By Marina DiMaio, Curatorial Assistant
Reflecting on the experience, thus far, working on Haema Sivanesan’s project, In the Present Moment: Buddhism, Contemporary Art, and Social Practice, and, learning what it means to be a curator.
Around this time one year ago I was given the opportunity to have a studio visit with AGGV Chief Curator, Michelle Jacques, who after hearing me speak about my work pointed out an important connection between my practice and a project that her colleague, Curator, Haema Sivanesan had been developing for a number of years. I was later to learn that the project was a major multiphase, research and exhibition undertaking titled, In the Present Moment: Buddhism, Contemporary Art, and Social Practice from UVIC emeritus professor, and AGGV board member, Lynda Gammon. Lynda ultimately solidified this initial connection and came to me with an application for the BC Arts Council’s Early Career Development Program.
The BCAC Early Career Development Grant has provided me with the opportunity to intern at the AGGV as a Curatorial Assistant for one year, working closely with a rare, large-scale, thematically focused project that at its core is immersed in relationships between art and spirituality – a conversation which also forms the groundwork for my own art practice. Since early November 2018, I have been working fulltime in the curatorial and education offices at the AGGV discovering firsthand what it means to be a curator under the larger umbrella of Haema’s Buddhism, contemporary art, and social practice project.
As an emerging artist I have often used the term “curator” particularly in relation to a gallery space, understanding that it is a curator’s job to conceptualize and organize exhibitions, but at the same time not really understanding what it is that curators do. So, here are a few things I’ve discovered, through my role in this project:
First of all, curators are responsible for an astonishing amount of administration! Particularly in organizing a project that is bringing together such a large number of mid-career and senior artists, practicing Buddhists, as well as scholars from a range of disciplines.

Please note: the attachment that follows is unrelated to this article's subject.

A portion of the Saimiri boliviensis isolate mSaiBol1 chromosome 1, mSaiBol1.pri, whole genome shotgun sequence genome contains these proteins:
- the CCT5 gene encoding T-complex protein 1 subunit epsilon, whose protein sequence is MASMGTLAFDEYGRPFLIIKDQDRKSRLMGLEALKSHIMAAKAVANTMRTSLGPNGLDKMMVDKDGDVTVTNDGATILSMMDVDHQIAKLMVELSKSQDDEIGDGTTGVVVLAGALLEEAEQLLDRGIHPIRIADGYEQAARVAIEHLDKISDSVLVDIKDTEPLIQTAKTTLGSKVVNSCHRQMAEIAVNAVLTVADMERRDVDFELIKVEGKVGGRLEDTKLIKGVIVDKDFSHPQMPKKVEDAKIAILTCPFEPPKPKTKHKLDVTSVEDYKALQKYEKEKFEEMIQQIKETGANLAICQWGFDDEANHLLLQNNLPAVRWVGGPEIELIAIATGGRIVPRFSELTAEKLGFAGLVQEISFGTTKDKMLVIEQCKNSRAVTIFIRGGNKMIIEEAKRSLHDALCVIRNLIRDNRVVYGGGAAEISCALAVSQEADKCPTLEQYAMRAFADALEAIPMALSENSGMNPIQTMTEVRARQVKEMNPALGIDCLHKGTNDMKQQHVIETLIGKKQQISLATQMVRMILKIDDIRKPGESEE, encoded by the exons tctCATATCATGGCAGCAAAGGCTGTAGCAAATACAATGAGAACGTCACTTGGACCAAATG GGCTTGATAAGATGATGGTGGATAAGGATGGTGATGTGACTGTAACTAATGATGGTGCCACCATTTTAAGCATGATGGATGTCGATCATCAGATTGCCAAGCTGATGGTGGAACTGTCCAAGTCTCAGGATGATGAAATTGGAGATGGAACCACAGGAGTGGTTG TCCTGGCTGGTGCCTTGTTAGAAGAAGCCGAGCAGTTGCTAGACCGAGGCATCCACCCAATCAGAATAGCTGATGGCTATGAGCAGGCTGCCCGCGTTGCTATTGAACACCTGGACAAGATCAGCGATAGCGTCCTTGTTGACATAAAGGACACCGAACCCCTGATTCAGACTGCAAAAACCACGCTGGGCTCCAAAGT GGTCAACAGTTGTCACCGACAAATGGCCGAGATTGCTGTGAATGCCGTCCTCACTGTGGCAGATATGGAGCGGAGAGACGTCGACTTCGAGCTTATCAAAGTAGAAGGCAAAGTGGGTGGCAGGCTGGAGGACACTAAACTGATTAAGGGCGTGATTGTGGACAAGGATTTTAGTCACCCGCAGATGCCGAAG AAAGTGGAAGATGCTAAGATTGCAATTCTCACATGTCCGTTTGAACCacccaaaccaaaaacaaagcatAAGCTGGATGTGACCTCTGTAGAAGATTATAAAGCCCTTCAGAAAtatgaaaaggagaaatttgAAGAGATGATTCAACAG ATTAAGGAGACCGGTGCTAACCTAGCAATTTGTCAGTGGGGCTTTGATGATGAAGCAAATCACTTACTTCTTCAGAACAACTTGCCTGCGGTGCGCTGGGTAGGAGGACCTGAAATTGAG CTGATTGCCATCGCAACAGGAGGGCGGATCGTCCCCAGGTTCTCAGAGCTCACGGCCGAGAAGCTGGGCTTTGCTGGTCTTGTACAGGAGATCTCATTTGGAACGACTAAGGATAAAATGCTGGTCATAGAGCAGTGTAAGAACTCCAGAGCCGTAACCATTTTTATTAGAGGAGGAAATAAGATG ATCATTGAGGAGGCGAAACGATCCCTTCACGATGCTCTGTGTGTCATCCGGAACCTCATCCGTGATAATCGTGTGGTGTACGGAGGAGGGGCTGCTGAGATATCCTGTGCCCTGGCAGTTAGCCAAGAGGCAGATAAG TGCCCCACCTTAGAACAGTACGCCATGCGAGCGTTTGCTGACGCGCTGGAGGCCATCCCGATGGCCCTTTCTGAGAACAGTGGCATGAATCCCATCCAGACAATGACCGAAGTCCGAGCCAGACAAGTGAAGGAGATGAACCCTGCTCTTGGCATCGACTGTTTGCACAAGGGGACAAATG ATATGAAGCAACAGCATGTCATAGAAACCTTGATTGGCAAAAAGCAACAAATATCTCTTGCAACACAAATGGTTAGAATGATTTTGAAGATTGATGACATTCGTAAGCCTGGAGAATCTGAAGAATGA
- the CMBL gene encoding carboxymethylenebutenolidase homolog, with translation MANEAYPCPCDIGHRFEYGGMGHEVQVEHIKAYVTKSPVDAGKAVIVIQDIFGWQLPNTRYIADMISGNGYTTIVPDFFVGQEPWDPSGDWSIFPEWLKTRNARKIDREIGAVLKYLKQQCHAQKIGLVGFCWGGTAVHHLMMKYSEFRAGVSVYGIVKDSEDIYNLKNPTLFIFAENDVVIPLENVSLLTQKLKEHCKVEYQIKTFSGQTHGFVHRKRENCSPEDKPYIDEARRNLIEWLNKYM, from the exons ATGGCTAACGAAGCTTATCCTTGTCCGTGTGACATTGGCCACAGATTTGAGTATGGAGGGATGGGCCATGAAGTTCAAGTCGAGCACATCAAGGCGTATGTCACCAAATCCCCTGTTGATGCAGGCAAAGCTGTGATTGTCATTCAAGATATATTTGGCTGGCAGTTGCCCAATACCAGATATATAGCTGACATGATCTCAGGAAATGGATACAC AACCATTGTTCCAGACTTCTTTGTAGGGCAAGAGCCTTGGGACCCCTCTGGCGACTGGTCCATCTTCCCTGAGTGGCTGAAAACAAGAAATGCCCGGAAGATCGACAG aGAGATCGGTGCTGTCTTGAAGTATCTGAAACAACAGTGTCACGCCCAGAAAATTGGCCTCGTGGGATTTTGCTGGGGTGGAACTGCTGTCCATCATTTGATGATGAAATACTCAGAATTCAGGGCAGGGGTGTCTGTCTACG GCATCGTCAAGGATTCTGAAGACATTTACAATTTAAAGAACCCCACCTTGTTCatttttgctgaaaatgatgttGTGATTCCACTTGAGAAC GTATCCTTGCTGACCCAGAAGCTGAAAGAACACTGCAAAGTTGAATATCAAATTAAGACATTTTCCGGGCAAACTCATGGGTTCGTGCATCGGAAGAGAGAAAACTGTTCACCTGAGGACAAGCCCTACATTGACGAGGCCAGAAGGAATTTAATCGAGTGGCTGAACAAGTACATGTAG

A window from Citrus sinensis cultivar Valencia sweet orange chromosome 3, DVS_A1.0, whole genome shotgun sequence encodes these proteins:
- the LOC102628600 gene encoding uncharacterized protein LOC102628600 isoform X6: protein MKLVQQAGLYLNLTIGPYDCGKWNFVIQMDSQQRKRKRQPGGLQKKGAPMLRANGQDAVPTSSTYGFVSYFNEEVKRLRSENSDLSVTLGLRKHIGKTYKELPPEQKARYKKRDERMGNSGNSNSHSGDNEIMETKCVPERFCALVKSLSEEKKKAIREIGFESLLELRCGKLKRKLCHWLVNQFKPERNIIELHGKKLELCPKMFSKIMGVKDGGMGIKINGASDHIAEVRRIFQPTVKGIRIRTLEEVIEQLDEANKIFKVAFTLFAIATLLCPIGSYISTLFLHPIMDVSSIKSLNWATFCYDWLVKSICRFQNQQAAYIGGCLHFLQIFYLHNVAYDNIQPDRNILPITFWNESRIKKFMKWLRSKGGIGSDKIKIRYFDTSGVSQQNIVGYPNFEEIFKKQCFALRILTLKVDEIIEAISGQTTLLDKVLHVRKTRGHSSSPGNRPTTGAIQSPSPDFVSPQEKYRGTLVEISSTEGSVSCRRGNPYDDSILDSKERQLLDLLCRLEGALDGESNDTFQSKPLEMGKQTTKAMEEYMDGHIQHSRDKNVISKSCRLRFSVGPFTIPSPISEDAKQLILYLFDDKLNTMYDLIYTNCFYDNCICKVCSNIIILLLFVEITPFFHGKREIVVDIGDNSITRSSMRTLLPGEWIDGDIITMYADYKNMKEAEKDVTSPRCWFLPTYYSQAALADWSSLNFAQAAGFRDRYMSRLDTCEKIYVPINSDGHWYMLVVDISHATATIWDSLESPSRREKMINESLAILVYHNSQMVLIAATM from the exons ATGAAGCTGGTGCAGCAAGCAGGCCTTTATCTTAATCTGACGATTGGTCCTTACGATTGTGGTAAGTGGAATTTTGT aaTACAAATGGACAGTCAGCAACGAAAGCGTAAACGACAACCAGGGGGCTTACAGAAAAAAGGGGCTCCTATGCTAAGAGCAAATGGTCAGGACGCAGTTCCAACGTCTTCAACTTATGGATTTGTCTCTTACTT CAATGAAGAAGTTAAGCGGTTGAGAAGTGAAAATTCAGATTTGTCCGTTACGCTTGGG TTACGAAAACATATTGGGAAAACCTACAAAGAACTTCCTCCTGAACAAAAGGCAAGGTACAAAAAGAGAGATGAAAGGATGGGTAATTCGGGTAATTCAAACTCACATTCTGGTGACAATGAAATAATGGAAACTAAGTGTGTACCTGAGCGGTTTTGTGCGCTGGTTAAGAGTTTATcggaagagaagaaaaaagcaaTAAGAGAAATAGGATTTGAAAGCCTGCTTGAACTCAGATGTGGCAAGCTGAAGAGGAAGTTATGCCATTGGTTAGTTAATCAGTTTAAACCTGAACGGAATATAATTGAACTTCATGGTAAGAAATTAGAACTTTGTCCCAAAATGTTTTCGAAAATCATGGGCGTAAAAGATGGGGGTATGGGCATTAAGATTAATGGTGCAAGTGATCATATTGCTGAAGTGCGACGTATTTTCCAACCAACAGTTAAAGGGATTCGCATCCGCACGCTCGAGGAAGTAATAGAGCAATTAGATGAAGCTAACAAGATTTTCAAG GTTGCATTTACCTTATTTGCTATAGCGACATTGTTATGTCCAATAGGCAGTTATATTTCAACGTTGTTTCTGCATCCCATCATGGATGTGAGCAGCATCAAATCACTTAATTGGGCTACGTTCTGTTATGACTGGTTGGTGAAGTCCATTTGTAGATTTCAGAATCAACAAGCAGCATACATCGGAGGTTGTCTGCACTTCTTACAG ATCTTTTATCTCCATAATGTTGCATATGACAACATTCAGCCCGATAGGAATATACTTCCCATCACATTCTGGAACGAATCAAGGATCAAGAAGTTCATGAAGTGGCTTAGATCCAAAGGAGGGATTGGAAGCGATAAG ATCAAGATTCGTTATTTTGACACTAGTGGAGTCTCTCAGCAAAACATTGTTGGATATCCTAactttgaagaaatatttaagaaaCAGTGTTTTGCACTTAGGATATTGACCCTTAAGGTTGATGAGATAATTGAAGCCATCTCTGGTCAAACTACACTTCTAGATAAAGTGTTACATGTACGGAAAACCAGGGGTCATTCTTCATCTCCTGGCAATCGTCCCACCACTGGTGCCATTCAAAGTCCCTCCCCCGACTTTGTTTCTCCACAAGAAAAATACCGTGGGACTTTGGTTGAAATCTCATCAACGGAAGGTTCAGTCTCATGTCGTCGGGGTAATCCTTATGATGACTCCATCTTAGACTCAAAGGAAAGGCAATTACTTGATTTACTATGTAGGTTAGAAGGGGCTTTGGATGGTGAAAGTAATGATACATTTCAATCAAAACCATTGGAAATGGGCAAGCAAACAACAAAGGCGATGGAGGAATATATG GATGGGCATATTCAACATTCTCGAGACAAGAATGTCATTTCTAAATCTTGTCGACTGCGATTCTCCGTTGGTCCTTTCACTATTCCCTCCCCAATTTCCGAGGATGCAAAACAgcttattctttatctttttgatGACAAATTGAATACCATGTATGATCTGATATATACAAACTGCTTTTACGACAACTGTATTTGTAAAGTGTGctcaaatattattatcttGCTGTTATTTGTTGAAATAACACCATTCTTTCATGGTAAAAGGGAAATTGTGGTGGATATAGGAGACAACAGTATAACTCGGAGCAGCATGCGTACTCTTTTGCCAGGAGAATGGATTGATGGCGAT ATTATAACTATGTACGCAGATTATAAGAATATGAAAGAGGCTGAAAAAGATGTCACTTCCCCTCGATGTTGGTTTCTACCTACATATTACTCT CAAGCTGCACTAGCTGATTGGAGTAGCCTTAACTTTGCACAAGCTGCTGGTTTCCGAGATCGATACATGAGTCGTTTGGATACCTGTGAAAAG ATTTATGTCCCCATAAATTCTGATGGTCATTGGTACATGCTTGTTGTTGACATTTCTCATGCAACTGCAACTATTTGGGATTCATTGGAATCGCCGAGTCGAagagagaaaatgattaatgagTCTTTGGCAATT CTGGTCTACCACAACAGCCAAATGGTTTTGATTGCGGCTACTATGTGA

However, being a curator is a lot more than administration…
As a curatorial assistant, one moment I will be on the phone with an archivist from the Getty Research Institute, the next chasing down the holder of the copyrights to a Paul Horiuchi painting over email, and the next searching high and low across the UVIC campus for the perfect tree for Charwei Tsai’s prospective performance piece.
My role in this project ranges from building budgets, designing program brochures and exhibition vinyl, meeting with videographers, technicians, work-study students, and volunteers, hosting visiting artists, and delving into the underlying research through writing grants and biographies.
Through this important piece of my early career development at the AGGV I have, not only begun to deepen my understanding of my own practice, but I have also deepened my understanding of the role of the Fluxus artists, the Pacific North West artists, and figures like Nancy Wilson Ross, Charmion von Wiegand, D.T. Suzuki, and Pauline Oliveros, in the broader historical re-integration of spirituality into contemporary artistic practices. For me, thus far, and within this particular project, what it means to be a curator is completely tied to the ideas of, collective caretaking, risk-taking, healing, vision, and of course, the ideas of practice, that I have uncovered in this project.